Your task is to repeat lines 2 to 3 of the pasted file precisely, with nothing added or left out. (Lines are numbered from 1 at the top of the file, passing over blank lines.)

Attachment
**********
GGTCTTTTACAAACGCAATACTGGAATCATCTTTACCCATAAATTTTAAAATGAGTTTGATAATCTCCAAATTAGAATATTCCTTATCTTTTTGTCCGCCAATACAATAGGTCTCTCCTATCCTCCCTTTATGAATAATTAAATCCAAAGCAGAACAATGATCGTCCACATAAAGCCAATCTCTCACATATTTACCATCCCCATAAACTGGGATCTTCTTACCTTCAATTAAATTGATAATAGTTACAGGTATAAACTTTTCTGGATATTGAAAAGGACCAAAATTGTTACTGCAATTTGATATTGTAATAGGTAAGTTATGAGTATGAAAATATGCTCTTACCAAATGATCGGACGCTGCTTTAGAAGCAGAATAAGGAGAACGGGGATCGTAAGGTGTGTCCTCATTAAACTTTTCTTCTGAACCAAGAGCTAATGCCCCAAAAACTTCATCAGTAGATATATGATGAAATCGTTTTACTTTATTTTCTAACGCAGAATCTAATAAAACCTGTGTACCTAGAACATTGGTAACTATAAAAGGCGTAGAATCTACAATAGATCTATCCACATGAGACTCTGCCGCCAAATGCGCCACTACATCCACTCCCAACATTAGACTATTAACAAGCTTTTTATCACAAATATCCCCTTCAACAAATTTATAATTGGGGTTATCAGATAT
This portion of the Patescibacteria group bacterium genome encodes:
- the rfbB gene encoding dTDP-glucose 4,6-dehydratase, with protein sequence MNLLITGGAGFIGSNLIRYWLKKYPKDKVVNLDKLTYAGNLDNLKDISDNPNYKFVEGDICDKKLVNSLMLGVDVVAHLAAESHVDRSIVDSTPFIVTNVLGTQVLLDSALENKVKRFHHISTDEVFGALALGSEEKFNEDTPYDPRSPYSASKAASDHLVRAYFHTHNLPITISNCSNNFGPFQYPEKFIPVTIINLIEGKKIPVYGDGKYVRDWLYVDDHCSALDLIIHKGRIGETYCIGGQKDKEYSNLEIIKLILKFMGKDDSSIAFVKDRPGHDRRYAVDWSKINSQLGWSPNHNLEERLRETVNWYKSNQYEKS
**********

This portion of the Patescibacteria group bacterium genome encodes:
- the rfbB gene encoding dTDP-glucose 4,6-dehydratase, with protein sequence MNLLITGGAGFIGSNLIRYWLKKYPKDKVVNLDKLTYAGNLDNLKDISDNPNYKFVEGDICDKKLVNSLMLGVDVVAHLAAESHVDRSIVDSTPFIVTNVLGTQVLLDSALENKVKRFHHISTDEVFGALALGSEEKFNEDTPYDPRSPYSASKAASDHLVRAYFHTHNLPITISNCSNNFGPFQYPEKFIPVTIINLIEGKKIPVYGDGKYVRDWLYVDDHCSALDLIIHKGRIGETYCIGGQKDKEYSNLEIIKLILKFMGKDDSSIAFVKDRPGHDRRYAVDWSKINSQLGWSPNHNLEERLRETVNWYKSNQYEKS